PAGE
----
Who am I Now?

Reintegration, repatriation, and other words all describe the process of coming back to your home culture and country. The thing is, it isn’t always an easy process, as we have described in our recent 3 part-series on Reverse Culture Shock. Upon return one often goes back to his or her hometown while others have moved on to a completely new place. Throughout this process the ideas of identity and belonging start to echo in one’s mind. “Who am I now?” “Where do I belong?”

After returning home people may begin to feel out of place as if their identity has disappeared or become a shadow of whom they once were. Or they may place their identity in their experiences abroad and donot know how to incorporate all of their experiences - prior to, during, and after living abroad – into their lives now. It almost seems like they have to choose one over the other.  But is that really the case? Is one’s identity truly lost?

A central piece to realizing our identity after such a life-changing time period is our identity in Christ. This is the defining piece to realizing our true identity. We don’t have to search high and low trying to find our identity because God has been gracious enough to lay it all out for us in his Word. Thank goodness!

There are many titles we have received as believers in Christ that we can learn from as we may battle with identity struggles after returning home.

  • Child of God: John 1:12 “Yet to all who did receive him, to those who believed in his name, he gave the right to become children of God.

  • Predestined/ Adopted: Ephesians 1:5 “He predestined us for adoption to sonship through Jesus Christ, in accordance with his pleasure and will.”

  • God’s Image Bearer: Genesis 1:27 “So God created mankind in his own image, in the image of God he created them; male and female he created them.”

  • Part of God’s Body/Community: 1 Corinthians 12:27 “Now you are the body of Christ, and each one of you is part of it.”

  • Recipient of God’s love: Romans 8:39 “We can never be separated from God’s love.”

Stemming from our identity in Christ:

  • Your labor is not in vain: 1 Corinthians 15:58 “Be steadfast, immovable, always abounding in the work of the Lord, knowing that in the Lord your labor is not in vain.

  • You can boldly approach God: Ephesians 3:12 “in Christ Jesus our Lord, in whom we have boldness and access with confidence through our faith in him.”

Those are just a few examples of our position before God if we have a personal relationship with him through faith in Jesus. Each of these statements can be a foundation for you as you begin to figure out who you are now that you have returned home.

Let’s face it, you probably have changed a bit; you may have new desires, new plans for your life, new enjoyments and hobby’s. All of those things are great and should be embraced! So as you sort through all the changes, keep in mind who you are in Christ and use that as the defining piece for realizing who you are now that your life has changed. Your identity in Christ did not change just because your location did. His promises are still his promises and his love for you is still as strong as ever.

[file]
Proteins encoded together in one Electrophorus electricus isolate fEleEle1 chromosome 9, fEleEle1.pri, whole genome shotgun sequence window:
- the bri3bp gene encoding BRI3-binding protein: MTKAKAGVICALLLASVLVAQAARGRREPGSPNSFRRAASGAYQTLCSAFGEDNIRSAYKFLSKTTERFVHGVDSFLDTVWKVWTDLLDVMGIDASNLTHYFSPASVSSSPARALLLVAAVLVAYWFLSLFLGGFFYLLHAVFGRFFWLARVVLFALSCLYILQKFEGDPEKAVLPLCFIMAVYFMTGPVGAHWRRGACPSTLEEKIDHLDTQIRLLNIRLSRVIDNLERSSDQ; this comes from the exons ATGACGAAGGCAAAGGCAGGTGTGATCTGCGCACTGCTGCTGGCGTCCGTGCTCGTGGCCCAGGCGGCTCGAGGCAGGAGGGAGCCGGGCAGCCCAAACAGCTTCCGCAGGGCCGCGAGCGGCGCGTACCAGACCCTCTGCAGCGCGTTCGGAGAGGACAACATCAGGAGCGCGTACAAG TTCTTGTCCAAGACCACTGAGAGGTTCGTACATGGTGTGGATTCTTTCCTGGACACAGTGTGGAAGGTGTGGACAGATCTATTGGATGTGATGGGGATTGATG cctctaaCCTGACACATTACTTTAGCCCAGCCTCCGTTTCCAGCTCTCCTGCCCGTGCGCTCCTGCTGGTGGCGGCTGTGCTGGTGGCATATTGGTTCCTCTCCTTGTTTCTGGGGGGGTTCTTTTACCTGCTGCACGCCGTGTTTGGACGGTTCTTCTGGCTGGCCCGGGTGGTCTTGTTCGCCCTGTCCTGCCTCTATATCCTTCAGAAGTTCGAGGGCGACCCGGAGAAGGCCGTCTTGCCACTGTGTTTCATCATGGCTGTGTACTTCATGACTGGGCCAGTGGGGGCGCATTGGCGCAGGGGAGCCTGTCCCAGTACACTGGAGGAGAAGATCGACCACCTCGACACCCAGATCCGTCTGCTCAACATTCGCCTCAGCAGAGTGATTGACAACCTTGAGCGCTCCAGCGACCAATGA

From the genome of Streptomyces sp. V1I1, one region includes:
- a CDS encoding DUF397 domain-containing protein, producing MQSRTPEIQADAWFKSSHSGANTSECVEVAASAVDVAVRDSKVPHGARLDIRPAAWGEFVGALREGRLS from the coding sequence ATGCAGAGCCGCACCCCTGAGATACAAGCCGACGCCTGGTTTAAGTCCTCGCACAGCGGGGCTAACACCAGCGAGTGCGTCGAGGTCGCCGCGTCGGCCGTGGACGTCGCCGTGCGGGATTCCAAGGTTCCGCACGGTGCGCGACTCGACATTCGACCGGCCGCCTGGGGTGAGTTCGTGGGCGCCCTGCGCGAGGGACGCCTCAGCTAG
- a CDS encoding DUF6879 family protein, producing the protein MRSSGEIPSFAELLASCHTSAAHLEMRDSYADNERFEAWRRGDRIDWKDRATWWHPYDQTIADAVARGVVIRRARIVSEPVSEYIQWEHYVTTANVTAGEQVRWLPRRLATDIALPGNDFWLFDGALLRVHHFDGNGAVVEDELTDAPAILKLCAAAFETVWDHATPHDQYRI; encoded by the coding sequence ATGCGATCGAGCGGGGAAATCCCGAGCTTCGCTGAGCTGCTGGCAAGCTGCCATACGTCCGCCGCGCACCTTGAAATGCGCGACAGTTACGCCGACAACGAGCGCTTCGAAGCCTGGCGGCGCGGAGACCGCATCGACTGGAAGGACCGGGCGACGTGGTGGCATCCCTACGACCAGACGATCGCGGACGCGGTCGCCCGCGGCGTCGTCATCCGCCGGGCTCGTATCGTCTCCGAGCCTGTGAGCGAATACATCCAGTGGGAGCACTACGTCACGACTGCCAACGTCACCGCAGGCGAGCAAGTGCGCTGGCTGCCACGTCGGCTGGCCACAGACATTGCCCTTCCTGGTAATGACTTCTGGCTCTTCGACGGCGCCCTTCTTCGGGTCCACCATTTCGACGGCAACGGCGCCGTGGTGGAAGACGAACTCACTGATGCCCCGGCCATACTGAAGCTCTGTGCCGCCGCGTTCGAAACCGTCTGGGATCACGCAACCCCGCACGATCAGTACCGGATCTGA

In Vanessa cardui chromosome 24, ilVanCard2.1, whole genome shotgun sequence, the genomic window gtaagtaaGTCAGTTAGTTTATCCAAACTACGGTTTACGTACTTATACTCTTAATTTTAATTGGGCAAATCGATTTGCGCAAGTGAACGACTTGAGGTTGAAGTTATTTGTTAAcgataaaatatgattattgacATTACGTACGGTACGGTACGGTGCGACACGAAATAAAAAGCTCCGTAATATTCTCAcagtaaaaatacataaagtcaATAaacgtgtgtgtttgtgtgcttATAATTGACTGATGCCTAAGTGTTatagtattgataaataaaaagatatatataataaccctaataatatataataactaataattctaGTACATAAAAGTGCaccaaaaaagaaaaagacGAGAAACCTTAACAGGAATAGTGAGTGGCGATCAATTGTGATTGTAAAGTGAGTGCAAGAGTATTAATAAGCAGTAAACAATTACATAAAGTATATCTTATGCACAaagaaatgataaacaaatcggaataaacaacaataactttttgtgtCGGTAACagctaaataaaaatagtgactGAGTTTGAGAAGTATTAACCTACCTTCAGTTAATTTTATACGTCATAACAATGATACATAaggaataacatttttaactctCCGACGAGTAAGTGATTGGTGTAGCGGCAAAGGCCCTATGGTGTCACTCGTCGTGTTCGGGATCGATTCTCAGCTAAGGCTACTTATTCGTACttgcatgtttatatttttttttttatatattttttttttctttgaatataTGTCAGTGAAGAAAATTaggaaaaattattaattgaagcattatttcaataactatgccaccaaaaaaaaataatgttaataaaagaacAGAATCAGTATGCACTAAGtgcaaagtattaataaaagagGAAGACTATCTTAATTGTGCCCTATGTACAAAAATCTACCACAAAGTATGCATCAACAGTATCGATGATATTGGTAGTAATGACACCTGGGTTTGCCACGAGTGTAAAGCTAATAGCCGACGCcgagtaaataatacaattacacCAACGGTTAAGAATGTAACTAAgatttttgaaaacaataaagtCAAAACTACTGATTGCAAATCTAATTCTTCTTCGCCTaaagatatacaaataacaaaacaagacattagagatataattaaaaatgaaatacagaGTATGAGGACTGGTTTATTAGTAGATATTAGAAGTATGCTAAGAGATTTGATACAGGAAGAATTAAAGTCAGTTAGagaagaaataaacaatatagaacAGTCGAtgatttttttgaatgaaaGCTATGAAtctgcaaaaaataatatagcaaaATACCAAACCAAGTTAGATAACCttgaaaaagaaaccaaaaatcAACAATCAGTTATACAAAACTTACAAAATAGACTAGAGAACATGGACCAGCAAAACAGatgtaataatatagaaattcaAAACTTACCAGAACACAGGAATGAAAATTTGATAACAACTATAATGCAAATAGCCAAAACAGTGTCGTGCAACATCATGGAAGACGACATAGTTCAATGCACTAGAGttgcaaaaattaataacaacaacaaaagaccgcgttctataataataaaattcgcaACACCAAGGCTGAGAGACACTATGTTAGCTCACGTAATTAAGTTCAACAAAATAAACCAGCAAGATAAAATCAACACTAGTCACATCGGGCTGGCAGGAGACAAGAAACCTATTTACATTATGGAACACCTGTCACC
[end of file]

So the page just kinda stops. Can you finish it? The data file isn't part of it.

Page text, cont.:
Keep in mind that you are a child of God and that he has specifically chosen you. As a chosen child of God you bear his image to the world around you, and as you labor in love, know that it isn’t in vain. Also remember that you are a part of the body of Christ, which means you have been created for community. Don’t forget that each person in that community has also been a recipient of God’s love. Lastly, don’t forget that you can boldly approach the Throne of Grace and pour your heart out to God knowing that he will hear you as you may voice all your hurts, pains, joys, and questions.

When I returned from Hungary, I went through an identity crisis of sorts. People told me I wasn’t as good at certain things as I had been, and others noticed that I was slightly more laid back than I had been previously. Still others told me that I dressed differently or had weird quirks (ex: eating burgers and other finger foods with a fork and knife because of living in Hungarian culture). All of these things made me question myself and wonder if all these changes were bad. But they weren’t. I learned that just because I was different, didn’t mean I was bad or wrong. And you know what? Almost two years after my return I still eat my burgers with a fork and knife, and I like it that way! Knowing that my position before God is still the same gives me freedom to enjoy the new parts of my personality and embrace the other cultural things I’ve picked up along the way.

I know that God loves me no matter my geographical location, because he once changed his geographical location from heaven to earth and died in my place. He was then raised to life so that I may have a new life in Him and the same is true for you.do

Samantha Couick2 Comments